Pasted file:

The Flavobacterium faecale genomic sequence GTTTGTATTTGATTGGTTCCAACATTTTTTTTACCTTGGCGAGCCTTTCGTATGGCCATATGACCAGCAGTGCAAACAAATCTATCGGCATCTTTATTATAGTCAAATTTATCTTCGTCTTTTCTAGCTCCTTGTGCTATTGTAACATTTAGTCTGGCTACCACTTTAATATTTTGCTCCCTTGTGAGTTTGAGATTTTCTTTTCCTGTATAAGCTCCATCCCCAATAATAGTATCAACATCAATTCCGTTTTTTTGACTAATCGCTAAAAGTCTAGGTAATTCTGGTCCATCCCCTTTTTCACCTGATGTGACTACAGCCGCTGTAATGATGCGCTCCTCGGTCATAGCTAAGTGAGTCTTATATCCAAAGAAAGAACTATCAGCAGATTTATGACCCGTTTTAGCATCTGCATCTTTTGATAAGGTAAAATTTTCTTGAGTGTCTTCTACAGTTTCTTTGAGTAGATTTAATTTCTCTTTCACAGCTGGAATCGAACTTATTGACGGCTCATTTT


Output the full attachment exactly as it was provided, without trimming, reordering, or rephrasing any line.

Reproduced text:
The Flavobacterium faecale genomic sequence GTTTGTATTTGATTGGTTCCAACATTTTTTTTACCTTGGCGAGCCTTTCGTATGGCCATATGACCAGCAGTGCAAACAAATCTATCGGCATCTTTATTATAGTCAAATTTATCTTCGTCTTTTCTAGCTCCTTGTGCTATTGTAACATTTAGTCTGGCTACCACTTTAATATTTTGCTCCCTTGTGAGTTTGAGATTTTCTTTTCCTGTATAAGCTCCATCCCCAATAATAGTATCAACATCAATTCCGTTTTTTTGACTAATCGCTAAAAGTCTAGGTAATTCTGGTCCATCCCCTTTTTCACCTGATGTGACTACAGCCGCTGTAATGATGCGCTCCTCGGTCATAGCTAAGTGAGTCTTATATCCAAAGAAAGAACTATCAGCAGATTTATGACCCGTTTTAGCATCTGCATCTTTTGATAAGGTAAAATTTTCTTGAGTGTCTTCTACAGTTTCTTTGAGTAGATTTAATTTCTCTTTCACAGCTGGAATCGAACTTATTGACGGCTCATTTT